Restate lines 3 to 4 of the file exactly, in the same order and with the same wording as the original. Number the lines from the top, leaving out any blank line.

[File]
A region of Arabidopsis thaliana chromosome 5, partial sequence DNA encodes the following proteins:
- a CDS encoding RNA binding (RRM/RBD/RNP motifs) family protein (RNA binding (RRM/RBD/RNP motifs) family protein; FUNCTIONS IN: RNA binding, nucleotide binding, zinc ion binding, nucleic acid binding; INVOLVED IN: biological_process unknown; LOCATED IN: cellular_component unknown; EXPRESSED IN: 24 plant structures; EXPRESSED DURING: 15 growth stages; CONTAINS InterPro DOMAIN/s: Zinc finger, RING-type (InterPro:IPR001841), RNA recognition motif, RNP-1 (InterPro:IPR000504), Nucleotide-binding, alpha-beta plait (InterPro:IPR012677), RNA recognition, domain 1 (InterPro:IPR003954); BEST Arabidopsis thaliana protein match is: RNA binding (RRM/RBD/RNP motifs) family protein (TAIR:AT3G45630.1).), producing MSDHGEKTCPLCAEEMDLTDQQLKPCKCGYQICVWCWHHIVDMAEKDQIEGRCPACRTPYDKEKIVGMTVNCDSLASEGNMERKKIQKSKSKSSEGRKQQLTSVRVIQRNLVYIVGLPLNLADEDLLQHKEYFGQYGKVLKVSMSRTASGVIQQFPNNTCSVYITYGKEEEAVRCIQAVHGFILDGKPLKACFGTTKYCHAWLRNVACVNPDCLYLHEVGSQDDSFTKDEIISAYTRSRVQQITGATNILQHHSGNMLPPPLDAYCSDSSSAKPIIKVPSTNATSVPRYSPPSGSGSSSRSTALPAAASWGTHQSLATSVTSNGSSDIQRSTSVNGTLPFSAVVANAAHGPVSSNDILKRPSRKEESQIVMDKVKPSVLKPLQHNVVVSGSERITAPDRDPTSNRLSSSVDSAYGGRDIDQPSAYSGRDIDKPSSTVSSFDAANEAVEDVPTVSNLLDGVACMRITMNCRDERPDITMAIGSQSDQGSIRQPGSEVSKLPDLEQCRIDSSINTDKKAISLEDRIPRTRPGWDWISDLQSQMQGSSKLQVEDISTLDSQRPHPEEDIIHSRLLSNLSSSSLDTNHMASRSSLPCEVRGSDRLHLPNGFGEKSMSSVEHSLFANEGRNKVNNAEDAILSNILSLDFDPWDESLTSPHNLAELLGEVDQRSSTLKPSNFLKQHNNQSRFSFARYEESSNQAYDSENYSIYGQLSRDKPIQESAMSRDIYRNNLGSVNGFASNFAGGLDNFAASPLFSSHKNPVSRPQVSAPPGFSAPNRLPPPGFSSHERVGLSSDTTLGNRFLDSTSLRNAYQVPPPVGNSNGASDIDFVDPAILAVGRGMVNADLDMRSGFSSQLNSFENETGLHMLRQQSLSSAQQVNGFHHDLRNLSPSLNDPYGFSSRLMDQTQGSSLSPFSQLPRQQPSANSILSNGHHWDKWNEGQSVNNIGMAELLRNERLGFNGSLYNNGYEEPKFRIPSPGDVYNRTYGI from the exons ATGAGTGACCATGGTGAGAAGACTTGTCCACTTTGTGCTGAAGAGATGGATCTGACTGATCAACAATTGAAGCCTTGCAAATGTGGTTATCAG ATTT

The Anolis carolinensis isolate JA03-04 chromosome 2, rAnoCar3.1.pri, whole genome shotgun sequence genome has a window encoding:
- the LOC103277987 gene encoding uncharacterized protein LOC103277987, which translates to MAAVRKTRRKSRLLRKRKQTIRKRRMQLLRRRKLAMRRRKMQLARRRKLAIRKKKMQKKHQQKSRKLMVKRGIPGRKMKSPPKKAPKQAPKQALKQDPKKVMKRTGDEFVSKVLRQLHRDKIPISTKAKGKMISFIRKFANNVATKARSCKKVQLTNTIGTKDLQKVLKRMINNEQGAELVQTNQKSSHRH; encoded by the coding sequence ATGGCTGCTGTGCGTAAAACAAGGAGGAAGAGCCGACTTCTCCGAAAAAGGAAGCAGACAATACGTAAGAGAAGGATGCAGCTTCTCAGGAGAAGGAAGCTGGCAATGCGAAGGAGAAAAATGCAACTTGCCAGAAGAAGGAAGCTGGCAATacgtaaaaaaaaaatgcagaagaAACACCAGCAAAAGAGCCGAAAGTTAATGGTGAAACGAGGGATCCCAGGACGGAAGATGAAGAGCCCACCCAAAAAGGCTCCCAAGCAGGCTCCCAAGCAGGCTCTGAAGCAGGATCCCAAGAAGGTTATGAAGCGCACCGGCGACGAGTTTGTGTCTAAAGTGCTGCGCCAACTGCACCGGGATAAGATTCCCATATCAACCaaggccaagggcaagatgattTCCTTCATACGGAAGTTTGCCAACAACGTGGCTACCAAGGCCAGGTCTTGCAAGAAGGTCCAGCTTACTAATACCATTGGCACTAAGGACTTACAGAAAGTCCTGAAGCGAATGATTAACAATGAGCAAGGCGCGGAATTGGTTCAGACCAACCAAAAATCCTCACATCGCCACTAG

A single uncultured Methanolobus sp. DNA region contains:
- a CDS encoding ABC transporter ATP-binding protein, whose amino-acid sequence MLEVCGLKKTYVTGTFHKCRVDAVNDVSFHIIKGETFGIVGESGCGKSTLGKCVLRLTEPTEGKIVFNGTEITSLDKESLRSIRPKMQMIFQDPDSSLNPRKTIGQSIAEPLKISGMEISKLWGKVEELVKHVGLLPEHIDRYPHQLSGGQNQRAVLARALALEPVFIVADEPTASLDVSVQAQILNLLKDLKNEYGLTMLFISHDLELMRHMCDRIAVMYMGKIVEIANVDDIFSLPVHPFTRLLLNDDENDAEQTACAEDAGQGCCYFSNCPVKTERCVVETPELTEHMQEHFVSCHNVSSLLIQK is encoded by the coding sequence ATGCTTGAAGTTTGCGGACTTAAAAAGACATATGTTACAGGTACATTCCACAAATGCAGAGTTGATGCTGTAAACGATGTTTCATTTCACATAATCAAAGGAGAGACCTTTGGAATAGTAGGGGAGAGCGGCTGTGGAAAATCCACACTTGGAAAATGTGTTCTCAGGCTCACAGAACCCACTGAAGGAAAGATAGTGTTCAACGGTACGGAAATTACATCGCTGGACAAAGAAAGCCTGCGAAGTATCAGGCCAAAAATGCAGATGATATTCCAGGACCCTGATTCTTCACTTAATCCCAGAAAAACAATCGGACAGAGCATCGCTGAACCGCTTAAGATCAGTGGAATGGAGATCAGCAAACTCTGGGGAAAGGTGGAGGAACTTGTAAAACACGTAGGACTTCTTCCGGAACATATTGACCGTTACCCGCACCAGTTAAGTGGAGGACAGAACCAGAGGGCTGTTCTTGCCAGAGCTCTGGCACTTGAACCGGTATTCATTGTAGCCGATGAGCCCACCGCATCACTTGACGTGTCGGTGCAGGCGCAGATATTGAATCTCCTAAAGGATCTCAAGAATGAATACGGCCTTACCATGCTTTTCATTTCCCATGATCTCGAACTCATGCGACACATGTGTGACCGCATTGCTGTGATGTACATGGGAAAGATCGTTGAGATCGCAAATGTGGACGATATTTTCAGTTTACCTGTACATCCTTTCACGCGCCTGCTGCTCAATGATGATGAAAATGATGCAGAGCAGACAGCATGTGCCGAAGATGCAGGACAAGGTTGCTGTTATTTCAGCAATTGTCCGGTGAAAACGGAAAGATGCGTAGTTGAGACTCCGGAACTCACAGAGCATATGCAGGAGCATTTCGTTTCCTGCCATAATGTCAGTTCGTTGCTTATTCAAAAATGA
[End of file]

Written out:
The Anolis carolinensis isolate JA03-04 chromosome 2, rAnoCar3.1.pri, whole genome shotgun sequence genome has a window encoding:
- the LOC103277987 gene encoding uncharacterized protein LOC103277987, which translates to MAAVRKTRRKSRLLRKRKQTIRKRRMQLLRRRKLAMRRRKMQLARRRKLAIRKKKMQKKHQQKSRKLMVKRGIPGRKMKSPPKKAPKQAPKQALKQDPKKVMKRTGDEFVSKVLRQLHRDKIPISTKAKGKMISFIRKFANNVATKARSCKKVQLTNTIGTKDLQKVLKRMINNEQGAELVQTNQKSSHRH; encoded by the coding sequence ATGGCTGCTGTGCGTAAAACAAGGAGGAAGAGCCGACTTCTCCGAAAAAGGAAGCAGACAATACGTAAGAGAAGGATGCAGCTTCTCAGGAGAAGGAAGCTGGCAATGCGAAGGAGAAAAATGCAACTTGCCAGAAGAAGGAAGCTGGCAATacgtaaaaaaaaaatgcagaagaAACACCAGCAAAAGAGCCGAAAGTTAATGGTGAAACGAGGGATCCCAGGACGGAAGATGAAGAGCCCACCCAAAAAGGCTCCCAAGCAGGCTCCCAAGCAGGCTCTGAAGCAGGATCCCAAGAAGGTTATGAAGCGCACCGGCGACGAGTTTGTGTCTAAAGTGCTGCGCCAACTGCACCGGGATAAGATTCCCATATCAACCaaggccaagggcaagatgattTCCTTCATACGGAAGTTTGCCAACAACGTGGCTACCAAGGCCAGGTCTTGCAAGAAGGTCCAGCTTACTAATACCATTGGCACTAAGGACTTACAGAAAGTCCTGAAGCGAATGATTAACAATGAGCAAGGCGCGGAATTGGTTCAGACCAACCAAAAATCCTCACATCGCCACTAG